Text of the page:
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Max Scherzer creeps closer to making his next start

Max Scherzer creeps closer to making his next start

WASHINGTON -- Closer.

Max Scherzer threw a second simulation game Saturday. It went well, lasted 64 pitches, four innings and was delivered under awkward circumstances while a Q&A session with Nationals broadcasters blared through the stadium speakers.

Scherzer was engaged. He struck out Yan Gomes, then spiked a ball to the ground while on the mound. He circled the mound, jogged in and out of the dugout, tolerated the circumstances. Mike Rizzo, Davey Martinez, Paul Menhart and trainer Paul Lessard were among the viewers. 

“He wants to be on the mound,” Martinez said. “He wants to help us win. But this is part of it. He’s going to help us win. This is part of it. And hopefully [Sunday] he wakes up, feels really good, and then we’ll go from there.”

Scherzer could be back Thursday in Pittsburgh. The usual “ifs” apply here. If he feels well Sunday, if he throws a bullpen session Monday, if he feels well Tuesday, his first start since July 25 could come against the Pirates. 

“We’re trying to schedule everything as if: Today he pitched,” Martinez said. “He’s got five days. So he’ll be on his regular routine.”

If Scherzer pitches Thursday, the Nationals could manipulate his future schedule to give him seven starts to close the season, including a start against the Mets, two against the Braves, one against the Phillies and have him be ready for an Oct. 1 wild-card start, if necessary. 

However, the extended time away because of scapula and rhomboid injuries will snap Scherzer’s decade-long streak of making at least 30 starts. He’s made 20 so far this season.

The Nationals remain locked into his long-term health. Scherzer will be on a pitch count -- around 75-80 -- when he does return. If he comes through that first start well, he should be close to full strength from then on. At least, that’s the hope and premise for Martinez.

Scherzer’s return will carry dual benefits. First, it will be a boost to the contending Nationals, who are 11 games over .500 for the first time this season. Second, it will end the debates between Martinez and Scherzer about the injury timeline.

“I can’t wait,” Martinez said. “I want to see Max Scherzer on the mound pitching for the Nationals. He’s never had this before. It’s something new for him. So we’re all anxious for him to get back on the mound and help us win.”

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Mets GM Brodie Van Wagenen claims the Mets have "probably the deepest rotation in baseball

Mets GM Brodie Van Wagenen claims the Mets have "probably the deepest rotation in baseball

By signing Rick Porcello and Michael Wacha this week, the Mets have built out quite the collection of starting pitchers.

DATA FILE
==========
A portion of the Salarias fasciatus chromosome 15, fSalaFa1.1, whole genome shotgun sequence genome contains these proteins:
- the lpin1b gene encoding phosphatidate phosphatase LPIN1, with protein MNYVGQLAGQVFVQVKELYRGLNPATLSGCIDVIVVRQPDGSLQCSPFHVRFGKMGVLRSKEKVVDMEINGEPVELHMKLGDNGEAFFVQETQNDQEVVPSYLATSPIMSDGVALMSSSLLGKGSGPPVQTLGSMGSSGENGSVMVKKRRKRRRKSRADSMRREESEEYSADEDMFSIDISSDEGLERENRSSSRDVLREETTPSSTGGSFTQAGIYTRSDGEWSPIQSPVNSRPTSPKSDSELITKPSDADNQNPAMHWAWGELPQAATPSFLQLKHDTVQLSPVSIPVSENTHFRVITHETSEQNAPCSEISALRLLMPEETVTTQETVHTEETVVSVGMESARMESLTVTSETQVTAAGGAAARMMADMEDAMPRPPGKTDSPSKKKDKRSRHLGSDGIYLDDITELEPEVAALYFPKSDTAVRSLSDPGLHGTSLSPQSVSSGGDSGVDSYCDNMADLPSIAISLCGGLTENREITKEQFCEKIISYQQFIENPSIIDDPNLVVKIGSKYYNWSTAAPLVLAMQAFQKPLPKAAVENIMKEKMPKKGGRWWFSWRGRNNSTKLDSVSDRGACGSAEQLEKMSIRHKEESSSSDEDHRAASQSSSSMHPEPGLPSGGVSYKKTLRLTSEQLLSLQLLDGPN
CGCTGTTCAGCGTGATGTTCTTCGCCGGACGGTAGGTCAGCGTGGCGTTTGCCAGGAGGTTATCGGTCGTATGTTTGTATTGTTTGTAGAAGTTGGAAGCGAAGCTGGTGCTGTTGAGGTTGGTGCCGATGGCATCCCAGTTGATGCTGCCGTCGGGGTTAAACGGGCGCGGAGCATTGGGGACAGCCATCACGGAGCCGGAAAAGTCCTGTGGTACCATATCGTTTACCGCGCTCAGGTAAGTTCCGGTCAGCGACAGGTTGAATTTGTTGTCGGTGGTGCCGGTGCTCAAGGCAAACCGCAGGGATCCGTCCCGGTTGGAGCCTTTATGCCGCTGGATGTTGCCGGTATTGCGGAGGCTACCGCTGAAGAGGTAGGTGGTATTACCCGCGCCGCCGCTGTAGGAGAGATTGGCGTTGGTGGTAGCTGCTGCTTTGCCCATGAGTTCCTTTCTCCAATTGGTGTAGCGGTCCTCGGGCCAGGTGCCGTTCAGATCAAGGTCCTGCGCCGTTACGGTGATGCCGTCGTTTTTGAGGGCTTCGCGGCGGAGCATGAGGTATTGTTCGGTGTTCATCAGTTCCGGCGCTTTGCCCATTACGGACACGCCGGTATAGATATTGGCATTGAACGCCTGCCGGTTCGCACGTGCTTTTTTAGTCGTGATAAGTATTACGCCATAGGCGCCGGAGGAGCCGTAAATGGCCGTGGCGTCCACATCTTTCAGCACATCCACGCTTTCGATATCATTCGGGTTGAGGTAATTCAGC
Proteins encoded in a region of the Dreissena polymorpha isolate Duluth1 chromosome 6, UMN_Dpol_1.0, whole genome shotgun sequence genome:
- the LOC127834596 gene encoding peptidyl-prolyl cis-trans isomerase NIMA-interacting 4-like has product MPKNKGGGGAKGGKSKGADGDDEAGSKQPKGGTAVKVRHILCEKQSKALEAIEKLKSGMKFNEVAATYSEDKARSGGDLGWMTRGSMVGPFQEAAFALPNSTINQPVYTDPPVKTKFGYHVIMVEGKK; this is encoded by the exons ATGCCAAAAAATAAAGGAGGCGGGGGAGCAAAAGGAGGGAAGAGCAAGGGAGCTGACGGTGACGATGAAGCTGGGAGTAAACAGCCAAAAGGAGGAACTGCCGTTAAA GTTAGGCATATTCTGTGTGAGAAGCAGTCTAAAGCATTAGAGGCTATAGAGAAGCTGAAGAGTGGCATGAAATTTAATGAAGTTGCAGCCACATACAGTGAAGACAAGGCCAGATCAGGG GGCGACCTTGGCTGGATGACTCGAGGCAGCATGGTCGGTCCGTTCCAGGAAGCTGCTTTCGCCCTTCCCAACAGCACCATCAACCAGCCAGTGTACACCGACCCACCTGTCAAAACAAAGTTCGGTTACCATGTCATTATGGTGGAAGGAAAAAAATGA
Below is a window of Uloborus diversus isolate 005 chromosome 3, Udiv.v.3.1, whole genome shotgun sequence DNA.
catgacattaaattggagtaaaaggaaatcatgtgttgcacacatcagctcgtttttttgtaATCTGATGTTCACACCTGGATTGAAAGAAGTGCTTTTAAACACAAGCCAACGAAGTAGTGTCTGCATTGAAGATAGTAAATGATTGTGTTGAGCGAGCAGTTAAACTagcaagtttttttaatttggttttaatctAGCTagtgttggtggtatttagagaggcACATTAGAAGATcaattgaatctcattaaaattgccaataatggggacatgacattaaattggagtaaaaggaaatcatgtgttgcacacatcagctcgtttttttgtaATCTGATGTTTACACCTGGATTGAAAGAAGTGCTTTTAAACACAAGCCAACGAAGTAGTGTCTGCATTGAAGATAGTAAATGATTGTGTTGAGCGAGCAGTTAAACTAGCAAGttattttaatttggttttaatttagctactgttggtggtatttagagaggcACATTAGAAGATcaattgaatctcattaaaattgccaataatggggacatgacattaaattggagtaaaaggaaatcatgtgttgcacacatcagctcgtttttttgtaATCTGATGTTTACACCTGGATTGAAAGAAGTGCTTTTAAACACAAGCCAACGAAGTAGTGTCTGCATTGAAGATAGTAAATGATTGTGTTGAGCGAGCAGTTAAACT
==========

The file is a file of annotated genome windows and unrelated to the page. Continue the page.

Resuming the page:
Porcello and Wacha will join Jacob de Grom, Noah Syndergaard, Marcus Stroman and Steven Matz in New York's starting rotation, a group general manager Brodie Van Wagenen thinks quite highly of. 

"There was a lot talked about our lack of starting pitching depth over the last couple of weeks," Van Wagenen said on SNYtv Thursday. "I think that story has changed, and I think that we're probably the deepest starting pitching rotation in baseball."

Considering the Mets share a division with the Nationals, who still boast a starting rotation headlined by Max Scherzer, World Series MVP Stephen Strasburg and Patrick Corbin, this is a pretty bold statement by Van Wagenen. 

Obviously he's the general manager and he has to say positive things about the club he's putting together. But to say those exact words on the heels of a rival winning a World Series because of their rotation? 

The Mets will host the Nationals in the first series of the season starting on March 26, so we may not have to wait long for these two rotations to face off. 

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Nationals prospect Sterling Sharp selected by Marlins in Rule 5 Draft

Nationals prospect Sterling Sharp selected by Marlins in Rule 5 Draft

The Nationals' No. 13 overall prospect is no longer in the organization, and it's not because of a trade that Washington made.

That's because the Miami Marlins selected pitcher Sterling Sharp with the No. 3 overall pick during Thursday's Rule 5 Draft. Sharp was susceptible to being drafted after the Nationals chose not to protect him by placing the right-hander on their 40-man roster.

The Marlins will pay Washington $100,000 for Sharp. The 24-year-old most remain on Miami's 25-man MLB roster for the entirety of the 2020 season or he will be offered back for $50,000.

Sharp, a 22nd round pick in the 2016 draft, made just nine starts for the Nationals Double-A affiliate Harrisburg in 2019 due to an oblique injury. His numbers were not especially eye-popping, as he posted a 3.99 ERA with an 8.2 K/9 ratio.

His performance in the Arizona Fall League was considerably better, where he put up a 1.50 ERA in six starts.

Sharp is incredibly athletic and could have played college basketball, according to MLB.com's Pipeline. Standing 6-foot-4, Sharp is known for his sinker and high ground-ball rate. In 2018, his last season fully healthy, he finished with 59.7 percent ground-ball rate, good for a Top 10 finish in all of the minors and the highest among qualified starters in the Nationals' farm system.

A three-pitch starter, Sharp has a solid changeup in his arsenal to go along with a low 90s fastball and his sinker.

Expected to make his MLB debut in 2020, Sharp could very well face his former team next season. As a divisional opponent, the Marlins will face the Nationals 19 times next season.

The Nationals did, however, select a prospect during the Minor League portion of the draft. Washington added switch-hitting shortstop Manuel Geraldo from the Giants system, who hit .255 with five home runs and 53 RBI in Double-A.

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